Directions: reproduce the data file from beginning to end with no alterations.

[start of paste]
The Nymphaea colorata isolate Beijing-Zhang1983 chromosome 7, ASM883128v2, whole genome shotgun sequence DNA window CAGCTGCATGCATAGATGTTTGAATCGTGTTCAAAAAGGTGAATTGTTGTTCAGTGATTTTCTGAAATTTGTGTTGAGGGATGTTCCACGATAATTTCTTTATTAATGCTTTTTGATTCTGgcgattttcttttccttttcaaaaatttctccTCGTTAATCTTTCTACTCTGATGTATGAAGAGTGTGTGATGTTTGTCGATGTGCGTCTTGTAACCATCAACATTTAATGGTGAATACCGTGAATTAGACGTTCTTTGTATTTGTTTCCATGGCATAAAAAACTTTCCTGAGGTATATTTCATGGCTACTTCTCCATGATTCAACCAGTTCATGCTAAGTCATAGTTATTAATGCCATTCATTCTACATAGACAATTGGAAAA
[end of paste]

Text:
The Nymphaea colorata isolate Beijing-Zhang1983 chromosome 7, ASM883128v2, whole genome shotgun sequence DNA window CAGCTGCATGCATAGATGTTTGAATCGTGTTCAAAAAGGTGAATTGTTGTTCAGTGATTTTCTGAAATTTGTGTTGAGGGATGTTCCACGATAATTTCTTTATTAATGCTTTTTGATTCTGgcgattttcttttccttttcaaaaatttctccTCGTTAATCTTTCTACTCTGATGTATGAAGAGTGTGTGATGTTTGTCGATGTGCGTCTTGTAACCATCAACATTTAATGGTGAATACCGTGAATTAGACGTTCTTTGTATTTGTTTCCATGGCATAAAAAACTTTCCTGAGGTATATTTCATGGCTACTTCTCCATGATTCAACCAGTTCATGCTAAGTCATAGTTATTAATGCCATTCATTCTACATAGACAATTGGAAAA